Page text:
Google kills off print-advertising project

Despite being very successful in online search ads, Google is throwing in the towel for a program to help advertisers with print ads that it says hasn't created anticipated impact.

As the publishing industry gradually moves online, Google has discovered that it's hard to shift some of its initiatives in the other direction--specifically, advertisements.

"While we hoped that Print Ads would create a new revenue stream for newspapers and produce more relevant advertising for consumers, the product has not created the impact that we--or our partners--wanted," Spencer Spinnell, director of Google print ads, wrote in a blog post Tuesday. "As a result, we will stop offering print ads on February 28."

Google launched the print ad program in November 2006 , then expanded it in 2007 , but with the recession in full bloom, the search giant has been winnowing projects to cut expenses. Google also offers programs for video and radio ads.

Spinnell said Google still wants to find a way to help the ailing journalism trade.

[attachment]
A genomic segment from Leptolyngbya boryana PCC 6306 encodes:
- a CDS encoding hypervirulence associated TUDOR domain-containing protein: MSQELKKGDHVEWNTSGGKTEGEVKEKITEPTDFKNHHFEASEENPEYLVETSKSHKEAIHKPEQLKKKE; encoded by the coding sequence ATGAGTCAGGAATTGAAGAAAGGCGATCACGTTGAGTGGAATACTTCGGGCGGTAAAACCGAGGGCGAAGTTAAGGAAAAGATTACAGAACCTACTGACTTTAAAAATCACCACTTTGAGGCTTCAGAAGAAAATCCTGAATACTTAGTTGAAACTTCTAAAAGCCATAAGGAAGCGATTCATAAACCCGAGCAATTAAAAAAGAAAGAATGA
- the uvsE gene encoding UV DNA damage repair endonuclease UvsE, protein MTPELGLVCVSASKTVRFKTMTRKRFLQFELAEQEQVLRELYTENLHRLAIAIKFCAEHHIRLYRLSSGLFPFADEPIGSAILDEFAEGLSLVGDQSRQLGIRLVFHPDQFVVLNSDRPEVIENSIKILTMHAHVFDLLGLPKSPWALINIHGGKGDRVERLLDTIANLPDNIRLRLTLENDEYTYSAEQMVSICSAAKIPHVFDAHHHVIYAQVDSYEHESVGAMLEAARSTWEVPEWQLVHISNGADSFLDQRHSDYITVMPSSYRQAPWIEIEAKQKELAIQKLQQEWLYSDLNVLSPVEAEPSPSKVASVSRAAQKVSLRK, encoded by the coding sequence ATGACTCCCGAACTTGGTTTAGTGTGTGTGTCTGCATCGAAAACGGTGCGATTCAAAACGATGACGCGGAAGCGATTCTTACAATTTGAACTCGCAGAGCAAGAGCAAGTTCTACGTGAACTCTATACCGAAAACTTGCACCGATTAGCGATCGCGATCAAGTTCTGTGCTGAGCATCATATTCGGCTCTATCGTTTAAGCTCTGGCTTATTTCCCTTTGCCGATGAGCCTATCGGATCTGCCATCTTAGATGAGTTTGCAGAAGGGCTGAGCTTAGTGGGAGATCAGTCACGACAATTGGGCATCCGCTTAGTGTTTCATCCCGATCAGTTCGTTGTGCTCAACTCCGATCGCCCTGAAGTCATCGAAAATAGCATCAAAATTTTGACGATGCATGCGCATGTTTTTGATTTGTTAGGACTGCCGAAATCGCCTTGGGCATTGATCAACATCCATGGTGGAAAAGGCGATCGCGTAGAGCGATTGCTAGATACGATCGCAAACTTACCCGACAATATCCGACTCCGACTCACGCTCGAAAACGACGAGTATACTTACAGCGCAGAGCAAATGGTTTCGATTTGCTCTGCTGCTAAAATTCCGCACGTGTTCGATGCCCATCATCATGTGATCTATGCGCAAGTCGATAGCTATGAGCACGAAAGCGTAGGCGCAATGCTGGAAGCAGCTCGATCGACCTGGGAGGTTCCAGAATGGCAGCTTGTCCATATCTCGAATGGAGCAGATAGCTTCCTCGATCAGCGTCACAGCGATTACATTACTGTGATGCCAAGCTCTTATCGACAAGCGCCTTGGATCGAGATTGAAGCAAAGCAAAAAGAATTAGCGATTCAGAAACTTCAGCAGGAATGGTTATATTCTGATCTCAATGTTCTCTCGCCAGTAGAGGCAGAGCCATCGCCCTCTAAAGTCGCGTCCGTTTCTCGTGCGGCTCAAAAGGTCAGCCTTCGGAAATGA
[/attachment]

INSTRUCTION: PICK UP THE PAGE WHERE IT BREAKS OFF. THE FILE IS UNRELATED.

"We remain dedicated to working with publishers to develop new ways for them to earn money, distribute and aggregate content, and attract new readers online," he said. "We will continue to devote a team of people to look at how we can help newspaper companies. It is clear that the current Print Ads product is not the right solution, so we are freeing up those resources to try to come up with new and innovative online solutions that will have a meaningful impact for users, advertisers, and publishers."

(Via Peter Kafka at All Things Digital.)

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About the author

Stephen Shankland has been a reporter at CNET since 1998 and covers browsers, Web development, digital photography and new technology. In the past he has been CNET's beat reporter for Google, Yahoo, Linux, open-source software, servers and supercomputers. He has a soft spot in his heart for standards groups and I/O interfaces.

 

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